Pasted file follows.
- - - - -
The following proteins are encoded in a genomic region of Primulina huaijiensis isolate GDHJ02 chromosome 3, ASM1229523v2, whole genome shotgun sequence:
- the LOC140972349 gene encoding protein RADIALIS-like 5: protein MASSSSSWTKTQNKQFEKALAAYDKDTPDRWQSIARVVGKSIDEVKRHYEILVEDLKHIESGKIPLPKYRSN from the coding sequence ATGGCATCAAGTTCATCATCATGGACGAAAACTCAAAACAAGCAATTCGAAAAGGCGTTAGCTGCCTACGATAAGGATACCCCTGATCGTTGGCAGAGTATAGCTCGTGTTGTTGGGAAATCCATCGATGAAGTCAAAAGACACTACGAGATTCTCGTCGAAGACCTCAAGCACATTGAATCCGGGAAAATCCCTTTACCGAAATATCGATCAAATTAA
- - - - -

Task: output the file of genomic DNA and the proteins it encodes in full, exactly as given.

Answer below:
The following proteins are encoded in a genomic region of Primulina huaijiensis isolate GDHJ02 chromosome 3, ASM1229523v2, whole genome shotgun sequence:
- the LOC140972349 gene encoding protein RADIALIS-like 5: protein MASSSSSWTKTQNKQFEKALAAYDKDTPDRWQSIARVVGKSIDEVKRHYEILVEDLKHIESGKIPLPKYRSN from the coding sequence ATGGCATCAAGTTCATCATCATGGACGAAAACTCAAAACAAGCAATTCGAAAAGGCGTTAGCTGCCTACGATAAGGATACCCCTGATCGTTGGCAGAGTATAGCTCGTGTTGTTGGGAAATCCATCGATGAAGTCAAAAGACACTACGAGATTCTCGTCGAAGACCTCAAGCACATTGAATCCGGGAAAATCCCTTTACCGAAATATCGATCAAATTAA